‘Defining the Need’ has demonstrated an objective approach to understanding the needs of the public sector estate. It also highlighted the need to harmonise and digitise demand across new build programmes. This piece is a conclusion of our ‘Defining the Need’ series and provides a look into the future to see how it can provide a long-term solution.
The results of the cross-departmental pipeline analysis showed that the top three most common spaces were circulation, storage and bathrooms. Constituting around 30% of the entire government’s estate. This shows that there’s a huge opportunity for the government to harmonise pipelines and implement a platform system solution. A standardised, repeatable platform construction system that ultimately meets the needs of multiple departments would provide the public sector with a quicker, better quality building solution.
This report, combined with the government’s Construction Playbook, would give departments an opportunity to focus on building spaces that improve departments or communities and provide the greatest value.
A standardised approach to building doesn’t need to compromise on quality or flexibility. At Thurston’s we’re able to provide high quality modular and portable buildings for every sector. Utilising a standardised approach, we’re able to meet individual client requirements and create a bespoke building while reducing delivery speed, improving sustainability and improving quality.
Based on the data analysed and collected, the Platform team have been able to start developing their platform strategy that meets the needs of the customer. Looking ahead, the Hub’s project team plans to build a Rulebook with defined rules and standards detailing how technologies and components can be integrated. It also plans to build a Value Proposition which will define the characteristics, differentiation, cost-structure and life cycle of the platform and a Kit of Parts. The Kit of Parts will comprise the components of the platform highlighting how it can be varied within certain constraints. Finally the team will also progress with resources to support adoption, called Enablers.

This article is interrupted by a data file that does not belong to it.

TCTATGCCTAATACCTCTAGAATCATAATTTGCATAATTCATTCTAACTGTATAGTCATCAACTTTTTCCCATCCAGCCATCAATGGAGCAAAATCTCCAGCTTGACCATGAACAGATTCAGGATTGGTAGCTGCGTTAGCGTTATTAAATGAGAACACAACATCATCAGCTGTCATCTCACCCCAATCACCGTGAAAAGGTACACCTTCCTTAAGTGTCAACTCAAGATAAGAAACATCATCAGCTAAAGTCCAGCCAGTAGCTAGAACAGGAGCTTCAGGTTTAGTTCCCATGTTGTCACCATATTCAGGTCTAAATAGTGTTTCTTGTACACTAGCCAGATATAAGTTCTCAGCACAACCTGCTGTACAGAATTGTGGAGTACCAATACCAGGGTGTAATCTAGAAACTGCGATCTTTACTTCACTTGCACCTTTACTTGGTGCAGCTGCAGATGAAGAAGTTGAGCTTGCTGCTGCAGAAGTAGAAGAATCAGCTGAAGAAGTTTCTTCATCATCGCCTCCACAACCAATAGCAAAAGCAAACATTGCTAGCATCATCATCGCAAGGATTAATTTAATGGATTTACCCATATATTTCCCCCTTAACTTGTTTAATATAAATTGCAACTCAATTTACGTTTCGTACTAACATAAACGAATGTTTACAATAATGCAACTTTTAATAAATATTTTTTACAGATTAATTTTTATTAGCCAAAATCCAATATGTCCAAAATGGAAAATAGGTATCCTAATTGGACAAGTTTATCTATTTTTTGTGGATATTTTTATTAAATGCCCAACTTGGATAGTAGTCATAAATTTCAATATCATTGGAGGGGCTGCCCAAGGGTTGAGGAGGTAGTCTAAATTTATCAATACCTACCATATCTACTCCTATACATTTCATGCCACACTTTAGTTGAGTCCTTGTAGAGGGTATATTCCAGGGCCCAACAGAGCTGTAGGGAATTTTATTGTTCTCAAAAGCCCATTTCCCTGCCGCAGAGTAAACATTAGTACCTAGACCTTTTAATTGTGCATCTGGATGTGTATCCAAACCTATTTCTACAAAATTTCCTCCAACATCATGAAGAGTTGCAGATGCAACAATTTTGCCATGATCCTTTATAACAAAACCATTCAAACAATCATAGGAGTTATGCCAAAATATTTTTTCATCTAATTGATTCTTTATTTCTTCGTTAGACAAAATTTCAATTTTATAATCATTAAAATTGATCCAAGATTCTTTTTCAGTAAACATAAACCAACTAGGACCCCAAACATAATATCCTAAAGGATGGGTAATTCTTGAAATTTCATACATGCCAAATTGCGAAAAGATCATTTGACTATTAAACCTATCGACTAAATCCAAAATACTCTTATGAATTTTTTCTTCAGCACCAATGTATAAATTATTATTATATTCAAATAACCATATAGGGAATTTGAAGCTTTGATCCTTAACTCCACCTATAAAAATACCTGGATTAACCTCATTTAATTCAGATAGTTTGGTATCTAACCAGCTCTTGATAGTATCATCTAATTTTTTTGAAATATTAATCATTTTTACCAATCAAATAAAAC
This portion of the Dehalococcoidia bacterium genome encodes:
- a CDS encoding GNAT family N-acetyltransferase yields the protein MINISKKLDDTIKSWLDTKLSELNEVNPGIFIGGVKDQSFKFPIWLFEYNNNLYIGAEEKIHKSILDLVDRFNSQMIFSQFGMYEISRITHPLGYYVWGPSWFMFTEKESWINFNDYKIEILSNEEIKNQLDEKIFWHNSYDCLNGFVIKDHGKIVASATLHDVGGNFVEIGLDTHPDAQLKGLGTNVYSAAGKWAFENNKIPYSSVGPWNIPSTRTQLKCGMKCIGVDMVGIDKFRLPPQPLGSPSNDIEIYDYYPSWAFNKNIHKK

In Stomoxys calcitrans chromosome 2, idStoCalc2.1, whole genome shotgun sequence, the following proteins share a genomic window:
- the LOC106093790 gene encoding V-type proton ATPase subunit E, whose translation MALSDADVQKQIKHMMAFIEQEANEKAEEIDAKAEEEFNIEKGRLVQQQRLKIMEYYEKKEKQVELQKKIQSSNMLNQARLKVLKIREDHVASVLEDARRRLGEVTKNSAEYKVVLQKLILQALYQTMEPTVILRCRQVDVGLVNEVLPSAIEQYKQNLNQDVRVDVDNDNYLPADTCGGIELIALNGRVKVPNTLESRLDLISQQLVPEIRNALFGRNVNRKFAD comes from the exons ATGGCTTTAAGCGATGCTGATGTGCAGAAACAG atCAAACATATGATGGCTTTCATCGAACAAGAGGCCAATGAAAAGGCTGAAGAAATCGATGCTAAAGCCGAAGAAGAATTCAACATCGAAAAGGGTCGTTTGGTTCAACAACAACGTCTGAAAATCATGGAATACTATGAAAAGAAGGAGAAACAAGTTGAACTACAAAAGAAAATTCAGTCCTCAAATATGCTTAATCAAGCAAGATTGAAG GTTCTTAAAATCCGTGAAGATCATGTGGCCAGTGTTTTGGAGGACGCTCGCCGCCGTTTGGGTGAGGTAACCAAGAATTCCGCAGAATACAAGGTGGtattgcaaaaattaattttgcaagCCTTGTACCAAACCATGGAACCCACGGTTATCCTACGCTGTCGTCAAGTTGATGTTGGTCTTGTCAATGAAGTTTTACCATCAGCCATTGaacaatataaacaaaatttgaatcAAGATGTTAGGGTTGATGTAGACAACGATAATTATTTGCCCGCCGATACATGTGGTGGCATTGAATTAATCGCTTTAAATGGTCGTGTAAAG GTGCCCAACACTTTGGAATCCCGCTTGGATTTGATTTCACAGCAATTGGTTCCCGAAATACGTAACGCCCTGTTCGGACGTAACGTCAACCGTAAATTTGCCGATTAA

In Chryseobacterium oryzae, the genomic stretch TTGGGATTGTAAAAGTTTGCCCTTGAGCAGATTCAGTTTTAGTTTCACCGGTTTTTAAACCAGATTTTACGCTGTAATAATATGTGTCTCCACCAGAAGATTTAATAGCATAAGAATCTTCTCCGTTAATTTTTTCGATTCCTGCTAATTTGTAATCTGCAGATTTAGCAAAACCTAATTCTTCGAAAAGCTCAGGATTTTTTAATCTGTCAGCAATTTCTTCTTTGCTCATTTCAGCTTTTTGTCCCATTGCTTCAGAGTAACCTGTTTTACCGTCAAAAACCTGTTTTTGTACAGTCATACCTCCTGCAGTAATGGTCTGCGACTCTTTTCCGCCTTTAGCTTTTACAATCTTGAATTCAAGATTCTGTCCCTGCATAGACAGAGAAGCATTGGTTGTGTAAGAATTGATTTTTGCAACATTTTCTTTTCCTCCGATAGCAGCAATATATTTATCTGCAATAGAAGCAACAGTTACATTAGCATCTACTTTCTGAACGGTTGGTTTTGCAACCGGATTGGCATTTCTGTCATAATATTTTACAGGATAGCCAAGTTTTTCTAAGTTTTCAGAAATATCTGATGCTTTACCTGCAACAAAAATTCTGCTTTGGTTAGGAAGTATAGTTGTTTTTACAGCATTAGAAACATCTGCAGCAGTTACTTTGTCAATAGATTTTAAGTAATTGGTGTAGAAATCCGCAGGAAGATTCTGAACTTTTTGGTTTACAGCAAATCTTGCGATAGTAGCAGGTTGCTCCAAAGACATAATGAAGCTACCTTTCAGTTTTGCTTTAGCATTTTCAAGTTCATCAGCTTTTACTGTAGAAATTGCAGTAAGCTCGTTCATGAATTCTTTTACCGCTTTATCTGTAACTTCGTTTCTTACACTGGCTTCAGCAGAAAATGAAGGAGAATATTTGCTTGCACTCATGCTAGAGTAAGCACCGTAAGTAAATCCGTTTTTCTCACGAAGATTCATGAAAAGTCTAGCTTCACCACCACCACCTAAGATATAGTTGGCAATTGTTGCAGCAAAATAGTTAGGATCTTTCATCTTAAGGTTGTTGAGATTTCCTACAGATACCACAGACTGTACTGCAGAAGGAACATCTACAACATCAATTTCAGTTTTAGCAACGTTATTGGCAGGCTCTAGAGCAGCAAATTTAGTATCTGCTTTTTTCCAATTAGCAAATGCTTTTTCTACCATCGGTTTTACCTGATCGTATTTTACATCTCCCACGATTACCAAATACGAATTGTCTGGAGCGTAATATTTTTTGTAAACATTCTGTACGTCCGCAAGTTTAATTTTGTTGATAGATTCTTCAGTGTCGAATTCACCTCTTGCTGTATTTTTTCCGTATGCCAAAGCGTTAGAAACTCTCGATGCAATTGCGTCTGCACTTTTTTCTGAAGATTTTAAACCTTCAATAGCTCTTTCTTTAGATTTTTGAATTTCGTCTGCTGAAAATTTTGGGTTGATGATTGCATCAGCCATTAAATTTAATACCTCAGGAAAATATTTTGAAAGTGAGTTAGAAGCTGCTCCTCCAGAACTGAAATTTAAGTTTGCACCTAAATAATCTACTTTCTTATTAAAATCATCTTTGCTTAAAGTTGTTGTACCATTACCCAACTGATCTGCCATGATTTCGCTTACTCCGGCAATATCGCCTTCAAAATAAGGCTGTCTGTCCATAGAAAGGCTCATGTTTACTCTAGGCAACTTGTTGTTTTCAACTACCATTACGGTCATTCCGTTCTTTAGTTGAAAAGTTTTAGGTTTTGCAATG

A platform construction system solution provides new ways of working that may require changes to the ways that organisations are structured. Not every organisation will be able to implement a platform strategy without making significant changes, which is why the project team will build a set of processes and standards to help. The overall success of a platform system approach will rely on clarity of roles, responsibilities and processes, as well as the kit of parts.
The processes and standards developed by the Platform Design Programme (PDP) will be made openly available and in 2022, demonstrate how they can be applied in practice. The PDP will use the concept training building and work undertaken at the Manufacturing Technology Centre in Coventry as a showcase to show organisations how they can implement a platform construction system along with the benefits.
The PDP can also offer opportunities to the wider market. The full report, due to be published in winter, will demonstrate the potential for platform construction systems and how it could potentially be applied to other industries within both the public and private sector. Enabling others to procure, develop and apply platforms to develop better, faster and greener outcomes.